That the world is a specifically dangerous one for women and girls isn’t some grand epiphany I just recently had when having a daughter. I’ve read (and written) enough about it, and I’ve seen enough news about it. I’ve also heard enough first and second and third person stories from friends, girlfriends, cousins, and homegirls who’ve either had this type of violence happen to them or knew someone who did. I’ve even watched comedy skits about it. In one of his HBO specials, Louis CK jokes that a woman agreeing to go on a date with a man is literally insane. Because, he continues, we (men) are the number one threat to women’s lives. (Man’s biggest threat? Heart disease.) But the continued existence of our species depends on men approaching women, and women eventually saying “Yes, I will agree to meet you somewhere of your choosing while alone and at night. Even though, statistically, you’re my number one threat.” Which, he also jokes, is like a man having to date nothing but half-bears/half-lions and hoping that nothing bad will happen.
But having a daughter (and a wife) introduces another element to my relationship to this danger. Not empathy. That already existed. But fear. Of course, not every boy and man interested in my daughter will express this interest or respond to her disinterest aggressively, disrespectfully, or violently. The vast majority will not. But there is no way of removing those who will from her interactions, no way of avoiding them completely, and that scares the fuck out of me. As I’m sure it scares the fuck out of my wife. And as I’m sure it scares the fuck out of the women who also happened to be at Cliff’s Bar that night. Janese Talton-Jackson is dead because a man was interested in her. And then killed her when that interest wasn’t reciprocated. But she could have been any woman he happened to be interested in that night. The only thing separating her from the women who made it home alive Friday is chance. Sheer luck.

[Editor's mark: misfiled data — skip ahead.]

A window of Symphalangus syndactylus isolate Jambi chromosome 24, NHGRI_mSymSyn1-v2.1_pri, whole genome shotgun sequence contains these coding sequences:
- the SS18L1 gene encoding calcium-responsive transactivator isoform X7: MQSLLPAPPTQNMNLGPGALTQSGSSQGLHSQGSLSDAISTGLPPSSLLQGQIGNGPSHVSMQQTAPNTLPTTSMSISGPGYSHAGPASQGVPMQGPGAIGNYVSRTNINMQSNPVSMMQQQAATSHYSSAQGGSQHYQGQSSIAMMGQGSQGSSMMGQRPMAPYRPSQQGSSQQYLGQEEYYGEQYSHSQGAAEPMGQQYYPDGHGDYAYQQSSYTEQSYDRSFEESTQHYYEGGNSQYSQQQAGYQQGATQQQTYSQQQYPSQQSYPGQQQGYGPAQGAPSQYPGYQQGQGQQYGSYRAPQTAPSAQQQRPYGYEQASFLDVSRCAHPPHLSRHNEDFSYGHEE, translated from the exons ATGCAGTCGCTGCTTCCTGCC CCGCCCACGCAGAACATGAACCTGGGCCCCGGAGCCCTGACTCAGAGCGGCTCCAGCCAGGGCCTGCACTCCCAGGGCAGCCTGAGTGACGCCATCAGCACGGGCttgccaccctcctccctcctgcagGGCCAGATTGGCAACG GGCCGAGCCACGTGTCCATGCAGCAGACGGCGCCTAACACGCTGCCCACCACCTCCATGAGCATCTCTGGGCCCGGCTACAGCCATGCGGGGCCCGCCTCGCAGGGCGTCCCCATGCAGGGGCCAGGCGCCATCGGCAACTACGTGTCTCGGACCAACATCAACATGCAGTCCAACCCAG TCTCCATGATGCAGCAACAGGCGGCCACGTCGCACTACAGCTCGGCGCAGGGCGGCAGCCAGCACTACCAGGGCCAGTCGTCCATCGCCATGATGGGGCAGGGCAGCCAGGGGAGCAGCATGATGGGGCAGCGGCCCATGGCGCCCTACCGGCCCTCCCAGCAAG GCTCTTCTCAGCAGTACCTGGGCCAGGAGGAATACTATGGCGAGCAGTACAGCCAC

And this, again, is fucking scary. Not just because of how frequently this happens. But also because I know there will be people — men and women — who’ll hear about this murder. And will immediately think “Well, she must have said something disrespectful” or “She didn’t have to embarrass him by saying no. Just give him a fake number” or “How was she dressed?” or “What was she even doing out that late in Homewood?” As if this — men responding to disinterest with violence — wasn’t epidemic. As if any of this was her fault. And as if “What could she have done to prevent this?” matters at all, and “What can and should men do to stop men from doing this?” — which, ultimately, is the only relevant question here — doesn’t.
I did not know this young woman. But I know several people well who knew her well. None of that really matters, though. Who she knew, who knew her, how she could have been my sister; my daughter; my friend; my wife — those are red herrings. What matters is that she existed. She was alive. She was somebody. And now she’s gone, because she said no.